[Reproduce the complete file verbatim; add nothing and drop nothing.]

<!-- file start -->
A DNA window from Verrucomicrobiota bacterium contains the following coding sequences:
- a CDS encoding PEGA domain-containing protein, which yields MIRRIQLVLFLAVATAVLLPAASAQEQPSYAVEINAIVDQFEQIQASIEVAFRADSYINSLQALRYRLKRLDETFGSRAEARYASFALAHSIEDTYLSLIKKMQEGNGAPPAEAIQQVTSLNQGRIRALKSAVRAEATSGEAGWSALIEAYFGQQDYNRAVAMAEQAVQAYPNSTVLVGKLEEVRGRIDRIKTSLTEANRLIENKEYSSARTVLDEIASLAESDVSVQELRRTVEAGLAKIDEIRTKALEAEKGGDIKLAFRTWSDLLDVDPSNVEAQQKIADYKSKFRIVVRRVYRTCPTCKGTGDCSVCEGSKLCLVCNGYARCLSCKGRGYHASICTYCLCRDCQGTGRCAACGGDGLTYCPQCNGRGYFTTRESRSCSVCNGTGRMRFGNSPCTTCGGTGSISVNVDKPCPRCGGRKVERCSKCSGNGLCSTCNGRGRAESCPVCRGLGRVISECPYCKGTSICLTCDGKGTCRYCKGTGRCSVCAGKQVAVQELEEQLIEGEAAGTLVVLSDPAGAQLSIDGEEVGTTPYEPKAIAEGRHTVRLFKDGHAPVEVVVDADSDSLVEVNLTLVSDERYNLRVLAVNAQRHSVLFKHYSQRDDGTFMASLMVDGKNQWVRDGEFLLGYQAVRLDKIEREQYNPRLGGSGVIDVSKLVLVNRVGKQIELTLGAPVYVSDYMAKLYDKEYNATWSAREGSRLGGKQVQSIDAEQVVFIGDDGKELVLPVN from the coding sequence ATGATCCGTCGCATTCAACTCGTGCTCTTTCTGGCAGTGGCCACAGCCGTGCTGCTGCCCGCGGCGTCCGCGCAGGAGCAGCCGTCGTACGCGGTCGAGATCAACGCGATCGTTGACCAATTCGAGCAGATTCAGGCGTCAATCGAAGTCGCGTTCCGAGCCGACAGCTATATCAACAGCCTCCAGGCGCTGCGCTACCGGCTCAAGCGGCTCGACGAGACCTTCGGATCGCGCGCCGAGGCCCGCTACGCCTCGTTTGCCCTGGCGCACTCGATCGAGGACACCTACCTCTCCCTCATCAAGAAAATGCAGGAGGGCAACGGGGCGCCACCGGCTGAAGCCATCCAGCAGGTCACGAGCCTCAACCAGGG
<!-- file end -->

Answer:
A DNA window from Verrucomicrobiota bacterium contains the following coding sequences:
- a CDS encoding PEGA domain-containing protein, which yields MIRRIQLVLFLAVATAVLLPAASAQEQPSYAVEINAIVDQFEQIQASIEVAFRADSYINSLQALRYRLKRLDETFGSRAEARYASFALAHSIEDTYLSLIKKMQEGNGAPPAEAIQQVTSLNQGRIRALKSAVRAEATSGEAGWSALIEAYFGQQDYNRAVAMAEQAVQAYPNSTVLVGKLEEVRGRIDRIKTSLTEANRLIENKEYSSARTVLDEIASLAESDVSVQELRRTVEAGLAKIDEIRTKALEAEKGGDIKLAFRTWSDLLDVDPSNVEAQQKIADYKSKFRIVVRRVYRTCPTCKGTGDCSVCEGSKLCLVCNGYARCLSCKGRGYHASICTYCLCRDCQGTGRCAACGGDGLTYCPQCNGRGYFTTRESRSCSVCNGTGRMRFGNSPCTTCGGTGSISVNVDKPCPRCGGRKVERCSKCSGNGLCSTCNGRGRAESCPVCRGLGRVISECPYCKGTSICLTCDGKGTCRYCKGTGRCSVCAGKQVAVQELEEQLIEGEAAGTLVVLSDPAGAQLSIDGEEVGTTPYEPKAIAEGRHTVRLFKDGHAPVEVVVDADSDSLVEVNLTLVSDERYNLRVLAVNAQRHSVLFKHYSQRDDGTFMASLMVDGKNQWVRDGEFLLGYQAVRLDKIEREQYNPRLGGSGVIDVSKLVLVNRVGKQIELTLGAPVYVSDYMAKLYDKEYNATWSAREGSRLGGKQVQSIDAEQVVFIGDDGKELVLPVN from the coding sequence ATGATCCGTCGCATTCAACTCGTGCTCTTTCTGGCAGTGGCCACAGCCGTGCTGCTGCCCGCGGCGTCCGCGCAGGAGCAGCCGTCGTACGCGGTCGAGATCAACGCGATCGTTGACCAATTCGAGCAGATTCAGGCGTCAATCGAAGTCGCGTTCCGAGCCGACAGCTATATCAACAGCCTCCAGGCGCTGCGCTACCGGCTCAAGCGGCTCGACGAGACCTTCGGATCGCGCGCCGAGGCCCGCTACGCCTCGTTTGCCCTGGCGCACTCGATCGAGGACACCTACCTCTCCCTCATCAAGAAAATGCAGGAGGGCAACGGGGCGCCACCGGCTGAAGCCATCCAGCAGGTCACGAGCCTCAACCAGGG